Why bad news hits women the hardest: Headlines take toll because they have evolved to look out for situations that affect them and their children
Women are more affected by bad news headlinesThey can also remember the details betterWomen have evolved to look out for situations that threaten them and their children
11:24 GMT, 12 October 2012
Bad news: Women are more affected by bad news and can be reduced to tears by the latest headlines a study found
It is a finding that will come as no surprise to women reduced to tears by the latest headlines – while their husbands simply shrug their shoulders.
Women are more affected by bad news and can also remember the details better, a study found.
Researchers who showed men and women stories taken from newspapers found reports of accidents and murders took a greater toll on the female psyche.
This, they said, could be because women are more empathetic and have evolved to look out for and think about situations that threaten them and their children.
The Canadian researchers gave 56 men and women a selection of stories from Montreal’s newspapers. Some were judged to be emotionally neutral, such as a report about a film premiere or the opening of a new bridge.
Others were more harrowing.
Samples of saliva were regularly taken throughout the experiment, to check for any changes in levels of the stress hormone cortisol.
University of Montreal researcher Marie-France Marin said: ‘Although the news stories alone did not increase stress levels they did make the women more reactive, affecting their physiological response to later stressful situations.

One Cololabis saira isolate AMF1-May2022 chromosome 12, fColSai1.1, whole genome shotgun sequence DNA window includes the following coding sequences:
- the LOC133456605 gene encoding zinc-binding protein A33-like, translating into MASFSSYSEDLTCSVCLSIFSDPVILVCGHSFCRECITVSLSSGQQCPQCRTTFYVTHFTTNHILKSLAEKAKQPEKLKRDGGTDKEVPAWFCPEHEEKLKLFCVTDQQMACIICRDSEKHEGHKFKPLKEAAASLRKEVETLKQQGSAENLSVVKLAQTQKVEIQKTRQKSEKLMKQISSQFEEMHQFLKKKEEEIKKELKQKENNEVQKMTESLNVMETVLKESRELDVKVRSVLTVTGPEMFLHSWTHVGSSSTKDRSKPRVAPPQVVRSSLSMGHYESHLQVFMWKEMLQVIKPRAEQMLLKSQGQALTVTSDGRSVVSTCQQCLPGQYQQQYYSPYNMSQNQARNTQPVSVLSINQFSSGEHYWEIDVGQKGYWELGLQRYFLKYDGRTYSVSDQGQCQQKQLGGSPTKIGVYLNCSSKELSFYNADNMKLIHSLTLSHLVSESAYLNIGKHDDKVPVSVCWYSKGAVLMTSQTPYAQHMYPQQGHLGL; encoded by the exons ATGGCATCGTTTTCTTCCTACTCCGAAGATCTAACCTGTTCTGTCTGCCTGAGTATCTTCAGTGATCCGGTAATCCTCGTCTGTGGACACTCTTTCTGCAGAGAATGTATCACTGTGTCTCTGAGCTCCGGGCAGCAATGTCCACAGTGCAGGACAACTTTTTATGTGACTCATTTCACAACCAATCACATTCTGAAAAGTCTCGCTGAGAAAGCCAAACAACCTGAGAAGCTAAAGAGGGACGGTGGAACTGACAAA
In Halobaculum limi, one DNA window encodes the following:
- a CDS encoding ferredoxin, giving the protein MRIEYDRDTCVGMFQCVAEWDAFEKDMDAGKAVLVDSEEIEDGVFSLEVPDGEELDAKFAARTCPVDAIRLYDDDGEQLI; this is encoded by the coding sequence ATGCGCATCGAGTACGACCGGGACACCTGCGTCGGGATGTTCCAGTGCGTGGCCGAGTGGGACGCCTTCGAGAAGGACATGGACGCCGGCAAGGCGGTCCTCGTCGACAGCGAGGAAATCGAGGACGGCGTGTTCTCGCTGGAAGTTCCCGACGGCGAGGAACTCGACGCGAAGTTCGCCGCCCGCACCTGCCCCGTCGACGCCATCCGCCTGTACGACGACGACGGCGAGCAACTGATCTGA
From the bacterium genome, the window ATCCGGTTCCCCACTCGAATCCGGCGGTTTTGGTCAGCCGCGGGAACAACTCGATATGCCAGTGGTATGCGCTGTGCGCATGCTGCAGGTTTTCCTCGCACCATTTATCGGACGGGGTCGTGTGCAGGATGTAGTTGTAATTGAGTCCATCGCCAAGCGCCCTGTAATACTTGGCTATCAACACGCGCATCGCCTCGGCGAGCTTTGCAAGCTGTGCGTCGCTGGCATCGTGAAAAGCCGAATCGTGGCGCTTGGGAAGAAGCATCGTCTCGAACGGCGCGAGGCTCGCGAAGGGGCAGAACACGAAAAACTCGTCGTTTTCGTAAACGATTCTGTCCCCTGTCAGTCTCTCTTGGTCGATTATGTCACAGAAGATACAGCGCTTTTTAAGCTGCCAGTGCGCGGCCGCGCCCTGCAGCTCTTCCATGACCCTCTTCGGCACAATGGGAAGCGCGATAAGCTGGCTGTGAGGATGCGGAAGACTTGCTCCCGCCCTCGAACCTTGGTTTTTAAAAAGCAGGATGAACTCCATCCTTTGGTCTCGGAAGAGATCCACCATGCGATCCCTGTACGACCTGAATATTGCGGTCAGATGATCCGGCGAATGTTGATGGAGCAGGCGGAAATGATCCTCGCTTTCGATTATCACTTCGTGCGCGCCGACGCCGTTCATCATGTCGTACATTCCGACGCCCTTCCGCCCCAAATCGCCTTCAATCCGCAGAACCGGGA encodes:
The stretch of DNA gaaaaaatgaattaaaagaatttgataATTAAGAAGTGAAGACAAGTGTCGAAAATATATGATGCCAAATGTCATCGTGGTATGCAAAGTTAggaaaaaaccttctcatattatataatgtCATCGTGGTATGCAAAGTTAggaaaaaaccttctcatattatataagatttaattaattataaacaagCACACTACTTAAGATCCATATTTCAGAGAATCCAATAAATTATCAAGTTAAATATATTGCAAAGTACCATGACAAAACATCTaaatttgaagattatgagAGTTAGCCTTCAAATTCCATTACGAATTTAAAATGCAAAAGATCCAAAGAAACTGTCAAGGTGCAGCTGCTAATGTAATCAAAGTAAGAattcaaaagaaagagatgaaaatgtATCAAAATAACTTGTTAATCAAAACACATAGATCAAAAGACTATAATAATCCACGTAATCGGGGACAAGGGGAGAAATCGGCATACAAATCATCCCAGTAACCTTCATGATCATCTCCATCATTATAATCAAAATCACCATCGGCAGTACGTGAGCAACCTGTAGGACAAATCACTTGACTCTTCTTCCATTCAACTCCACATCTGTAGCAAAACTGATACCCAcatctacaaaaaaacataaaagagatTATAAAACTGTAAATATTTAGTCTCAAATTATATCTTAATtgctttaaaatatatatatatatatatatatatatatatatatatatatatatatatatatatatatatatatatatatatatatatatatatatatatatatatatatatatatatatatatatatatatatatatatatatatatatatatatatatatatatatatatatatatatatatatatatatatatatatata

While women are affected, men can simply shrug their shoulders at the headlines. Women can also remember the details better
Look out: Women are more empathetic and have evolved to look out for and think about situation that threaten them and their children
‘Moreover, the women were able to remember more details of the negative stories.
‘It is interesting to note that we did not observe this phenomenon among the male participants.’
Writing in the journal PLOS ONE she added women’s bodies may be primed to be alert to danger.
She said: ‘It has been suggested that women’s stress system is wired up to ensure not only their own survival but the one of their offspring as well.’
Professor Terrie Moffitt, of the Institute of Psychiatry at King’s College London, said working out how women’s bodies and hearts cope with extra stress could be key to good health.
‘How do women manage to neutralise the effects of stress on their cardiovascular systems’ she said. ‘An answer to that would improve the health of all of us.’